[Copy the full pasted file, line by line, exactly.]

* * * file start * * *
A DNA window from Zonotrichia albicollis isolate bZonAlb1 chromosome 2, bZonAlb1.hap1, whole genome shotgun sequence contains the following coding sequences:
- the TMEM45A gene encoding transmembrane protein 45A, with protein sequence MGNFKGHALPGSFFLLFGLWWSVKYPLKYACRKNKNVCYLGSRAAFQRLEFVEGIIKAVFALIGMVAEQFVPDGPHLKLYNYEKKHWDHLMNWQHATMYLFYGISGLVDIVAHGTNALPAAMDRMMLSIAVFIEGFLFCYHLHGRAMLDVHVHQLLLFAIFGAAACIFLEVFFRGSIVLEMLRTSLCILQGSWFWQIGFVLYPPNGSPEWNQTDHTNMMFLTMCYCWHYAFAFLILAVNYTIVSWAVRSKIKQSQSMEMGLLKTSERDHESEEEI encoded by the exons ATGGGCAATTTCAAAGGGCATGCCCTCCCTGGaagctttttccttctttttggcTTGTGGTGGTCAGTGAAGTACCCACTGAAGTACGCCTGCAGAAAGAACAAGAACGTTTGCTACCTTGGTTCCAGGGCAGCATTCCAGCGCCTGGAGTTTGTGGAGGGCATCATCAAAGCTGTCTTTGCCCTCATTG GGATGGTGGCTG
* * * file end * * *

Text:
A DNA window from Zonotrichia albicollis isolate bZonAlb1 chromosome 2, bZonAlb1.hap1, whole genome shotgun sequence contains the following coding sequences:
- the TMEM45A gene encoding transmembrane protein 45A, with protein sequence MGNFKGHALPGSFFLLFGLWWSVKYPLKYACRKNKNVCYLGSRAAFQRLEFVEGIIKAVFALIGMVAEQFVPDGPHLKLYNYEKKHWDHLMNWQHATMYLFYGISGLVDIVAHGTNALPAAMDRMMLSIAVFIEGFLFCYHLHGRAMLDVHVHQLLLFAIFGAAACIFLEVFFRGSIVLEMLRTSLCILQGSWFWQIGFVLYPPNGSPEWNQTDHTNMMFLTMCYCWHYAFAFLILAVNYTIVSWAVRSKIKQSQSMEMGLLKTSERDHESEEEI encoded by the exons ATGGGCAATTTCAAAGGGCATGCCCTCCCTGGaagctttttccttctttttggcTTGTGGTGGTCAGTGAAGTACCCACTGAAGTACGCCTGCAGAAAGAACAAGAACGTTTGCTACCTTGGTTCCAGGGCAGCATTCCAGCGCCTGGAGTTTGTGGAGGGCATCATCAAAGCTGTCTTTGCCCTCATTG GGATGGTGGCTG